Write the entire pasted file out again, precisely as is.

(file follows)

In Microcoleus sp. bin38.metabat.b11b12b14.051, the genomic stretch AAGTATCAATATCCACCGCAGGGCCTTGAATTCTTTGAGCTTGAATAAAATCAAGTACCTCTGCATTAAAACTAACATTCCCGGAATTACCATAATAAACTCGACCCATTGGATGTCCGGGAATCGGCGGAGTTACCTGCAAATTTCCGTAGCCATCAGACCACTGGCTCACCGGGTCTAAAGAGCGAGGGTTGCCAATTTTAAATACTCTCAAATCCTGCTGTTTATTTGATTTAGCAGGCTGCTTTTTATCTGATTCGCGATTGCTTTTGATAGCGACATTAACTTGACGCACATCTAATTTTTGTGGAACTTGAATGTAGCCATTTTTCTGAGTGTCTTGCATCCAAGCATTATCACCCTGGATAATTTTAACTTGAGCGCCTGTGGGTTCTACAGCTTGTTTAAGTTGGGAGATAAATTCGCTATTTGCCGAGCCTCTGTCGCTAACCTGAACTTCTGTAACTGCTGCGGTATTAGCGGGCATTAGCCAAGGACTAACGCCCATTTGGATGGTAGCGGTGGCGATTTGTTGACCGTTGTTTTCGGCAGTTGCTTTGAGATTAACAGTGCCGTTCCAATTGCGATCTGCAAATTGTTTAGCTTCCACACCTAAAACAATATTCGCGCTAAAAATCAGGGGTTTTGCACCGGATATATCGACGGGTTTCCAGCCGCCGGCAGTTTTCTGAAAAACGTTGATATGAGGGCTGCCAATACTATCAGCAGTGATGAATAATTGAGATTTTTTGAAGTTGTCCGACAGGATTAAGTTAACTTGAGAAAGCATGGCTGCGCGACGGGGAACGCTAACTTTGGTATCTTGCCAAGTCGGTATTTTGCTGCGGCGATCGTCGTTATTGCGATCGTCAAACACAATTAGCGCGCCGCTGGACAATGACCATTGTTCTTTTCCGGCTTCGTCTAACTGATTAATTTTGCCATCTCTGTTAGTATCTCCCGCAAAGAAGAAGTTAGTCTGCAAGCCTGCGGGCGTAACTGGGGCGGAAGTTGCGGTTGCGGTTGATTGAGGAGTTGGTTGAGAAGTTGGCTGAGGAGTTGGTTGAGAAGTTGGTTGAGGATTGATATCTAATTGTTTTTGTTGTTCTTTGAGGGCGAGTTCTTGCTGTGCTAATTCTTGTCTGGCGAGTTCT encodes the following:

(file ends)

In Microcoleus sp. bin38.metabat.b11b12b14.051, the genomic stretch AAGTATCAATATCCACCGCAGGGCCTTGAATTCTTTGAGCTTGAATAAAATCAAGTACCTCTGCATTAAAACTAACATTCCCGGAATTACCATAATAAACTCGACCCATTGGATGTCCGGGAATCGGCGGAGTTACCTGCAAATTTCCGTAGCCATCAGACCACTGGCTCACCGGGTCTAAAGAGCGAGGGTTGCCAATTTTAAATACTCTCAAATCCTGCTGTTTATTTGATTTAGCAGGCTGCTTTTTATCTGATTCGCGATTGCTTTTGATAGCGACATTAACTTGACGCACATCTAATTTTTGTGGAACTTGAATGTAGCCATTTTTCTGAGTGTCTTGCATCCAAGCATTATCACCCTGGATAATTTTAACTTGAGCGCCTGTGGGTTCTACAGCTTGTTTAAGTTGGGAGATAAATTCGCTATTTGCCGAGCCTCTGTCGCTAACCTGAACTTCTGTAACTGCTGCGGTATTAGCGGGCATTAGCCAAGGACTAACGCCCATTTGGATGGTAGCGGTGGCGATTTGTTGACCGTTGTTTTCGGCAGTTGCTTTGAGATTAACAGTGCCGTTCCAATTGCGATCTGCAAATTGTTTAGCTTCCACACCTAAAACAATATTCGCGCTAAAAATCAGGGGTTTTGCACCGGATATATCGACGGGTTTCCAGCCGCCGGCAGTTTTCTGAAAAACGTTGATATGAGGGCTGCCAATACTATCAGCAGTGATGAATAATTGAGATTTTTTGAAGTTGTCCGACAGGATTAAGTTAACTTGAGAAAGCATGGCTGCGCGACGGGGAACGCTAACTTTGGTATCTTGCCAAGTCGGTATTTTGCTGCGGCGATCGTCGTTATTGCGATCGTCAAACACAATTAGCGCGCCGCTGGACAATGACCATTGTTCTTTTCCGGCTTCGTCTAACTGATTAATTTTGCCATCTCTGTTAGTATCTCCCGCAAAGAAGAAGTTAGTCTGCAAGCCTGCGGGCGTAACTGGGGCGGAAGTTGCGGTTGCGGTTGATTGAGGAGTTGGTTGAGAAGTTGGCTGAGGAGTTGGTTGAGAAGTTGGTTGAGGATTGATATCTAATTGTTTTTGTTGTTCTTTGAGGGCGAGTTCTTGCTGTGCTAATTCTTGTCTGGCGAGTTCT encodes the following: